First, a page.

Video

Video Malaysia Struggles to Stop People Joining Jihad

Malaysian authorities say militant groups like the so-called "Islamic State" have used social media to entice at least three dozen Malaysian Muslims to fight in what they call "jihad" in Syria and Iraq. As Mahi Ramkrishnan reports from Kuala Lumpur, counterterrorism police are deeply worried about what could happen when these militants return home.
Video

Video Could US Have Done More to Stop Rise of Islamic State?

President Obama says airstrikes against Islamic State militants in Syria will likely continue for some time because, in his words, "there is a cancer that has grown for too long." So what if President Obama had acted sooner in Syria to arm more-moderate opponents of both the Islamic State and the Syrian government? VOA State Department Correspondent Scott Stearns reports from the United Nations.
Video

Video Treasure Hunters Seek 'Hidden Treasure' in Central Kenya

Could a cave in a small village in central Kenya be the site of buried treasure? A rumor of riches, left behind by colonialists, has some residents dreaming of wealth, while others see it as a dangerous hoax. VOA's Gabe Joselow has the story.
Video

Video Ebola Patients Find No Treatment at Sierra Leone Holding Center

At a holding facility in Makeni, central Sierra Leone, dozens of sick people sit on the floor in an empty university building. They wait in filthy conditions. It's a 16-hour drive by ambulance to Kailahun Ebola treatment center. Adam Bailes was there and reports on what he says are some of the worst situations he has seen since the beginning of this Ebola outbreak. And he says it appears case numbers may already be far worse than authorities acknowledge.
Video

Video Identifying Bodies Found in Texas Border Region

Thousands of immigrants have died after crossing the border from Mexico into remote areas of the southwestern United States in recent years. Local officials in south Texas alone have found hundreds of unidentified bodies and buried them in mass graves in local cemeteries. Now an anthropologist and her students at Baylor University have been exhuming bodies and looking for clues to identify them. VOA’s Greg Flakus has more from Waco, Texas.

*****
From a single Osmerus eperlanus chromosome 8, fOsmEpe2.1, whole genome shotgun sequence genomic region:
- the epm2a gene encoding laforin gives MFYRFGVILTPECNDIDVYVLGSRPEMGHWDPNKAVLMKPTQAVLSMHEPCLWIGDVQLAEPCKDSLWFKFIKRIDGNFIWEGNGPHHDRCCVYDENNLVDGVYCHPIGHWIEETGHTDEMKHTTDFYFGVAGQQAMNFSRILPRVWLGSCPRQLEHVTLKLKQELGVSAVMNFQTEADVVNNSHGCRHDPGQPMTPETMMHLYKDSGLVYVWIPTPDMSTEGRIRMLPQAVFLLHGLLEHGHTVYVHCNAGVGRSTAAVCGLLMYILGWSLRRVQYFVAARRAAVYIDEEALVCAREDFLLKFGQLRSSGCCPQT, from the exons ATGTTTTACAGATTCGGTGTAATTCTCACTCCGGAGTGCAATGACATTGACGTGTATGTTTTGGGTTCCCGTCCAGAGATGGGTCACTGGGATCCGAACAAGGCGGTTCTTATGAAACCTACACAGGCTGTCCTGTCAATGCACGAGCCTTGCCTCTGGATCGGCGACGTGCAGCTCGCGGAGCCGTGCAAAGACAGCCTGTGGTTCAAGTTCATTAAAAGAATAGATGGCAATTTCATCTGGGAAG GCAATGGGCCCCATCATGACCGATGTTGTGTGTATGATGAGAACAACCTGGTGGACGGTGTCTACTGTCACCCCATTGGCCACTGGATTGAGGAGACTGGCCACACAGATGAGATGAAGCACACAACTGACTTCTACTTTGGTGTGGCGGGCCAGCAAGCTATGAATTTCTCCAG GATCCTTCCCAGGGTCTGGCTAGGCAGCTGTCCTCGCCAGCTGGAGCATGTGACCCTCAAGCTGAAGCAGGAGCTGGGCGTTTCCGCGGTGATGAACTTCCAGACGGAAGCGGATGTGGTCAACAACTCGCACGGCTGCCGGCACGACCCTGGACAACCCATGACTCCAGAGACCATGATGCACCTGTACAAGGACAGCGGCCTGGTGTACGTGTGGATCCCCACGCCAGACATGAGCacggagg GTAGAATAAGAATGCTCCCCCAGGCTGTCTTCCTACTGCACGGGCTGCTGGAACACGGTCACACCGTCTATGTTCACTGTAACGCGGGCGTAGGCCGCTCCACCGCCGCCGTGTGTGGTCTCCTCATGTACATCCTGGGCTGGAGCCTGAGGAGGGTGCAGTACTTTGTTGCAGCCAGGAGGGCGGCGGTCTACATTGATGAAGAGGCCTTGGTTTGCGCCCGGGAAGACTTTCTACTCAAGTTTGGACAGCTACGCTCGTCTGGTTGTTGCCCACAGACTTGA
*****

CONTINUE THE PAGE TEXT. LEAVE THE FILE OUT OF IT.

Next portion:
Colonel Steve ‘Spiros’ Pisanos left Greece and came to the U.S. to learn to fly. He flew fighters for the Allies in World War II, narrowly escaping death multiple times.Colonel Steve ‘Spiros’ Pisanos left Greece and came to the U.S. to learn to fly. He flew fighters for the Allies in World War II, narrowly escaping death multiple times.

AppleAndroid

More Americas News

Mexico Captures Wanted Drug Kingpin Hector Beltran Leyva

Beltran Leyva is one of four brothers who allegedly headed a vicious Mexican drug cartel after it split with the Sinaloa cartel
More

Mother Says Former US Marine Needs Treatment, Not Mexican Prison

Jill Tahmooressi said son Andrew, 26, has been threatened by prison guards with rape, torture and execution since his arrest in March
More

Rio 2016 Olympics Progress Impressive, Says IOC in Change of Tone

Assessment, in stark contrast to ‘worst’ ever remark made by one committee member, comes after latest site inspection
More

Mexican Soldiers Face Murder Charges in 22 Deaths

Three soldiers charged with homicide in death of 22 suspected drug gang members who prosecutors allege were executed
More

Poll: Record Number of Mexicans Crime Victims in 2013

While government data shows murder rate has fallen in past 2 years, crimes such as kidnapping and extortion, which affect wider swath of the population, rise
More

OAS Asks Members to Take In Guantanamo Detainees

Organization of American States issues appeal for member countries to take in detainees from US military prison
More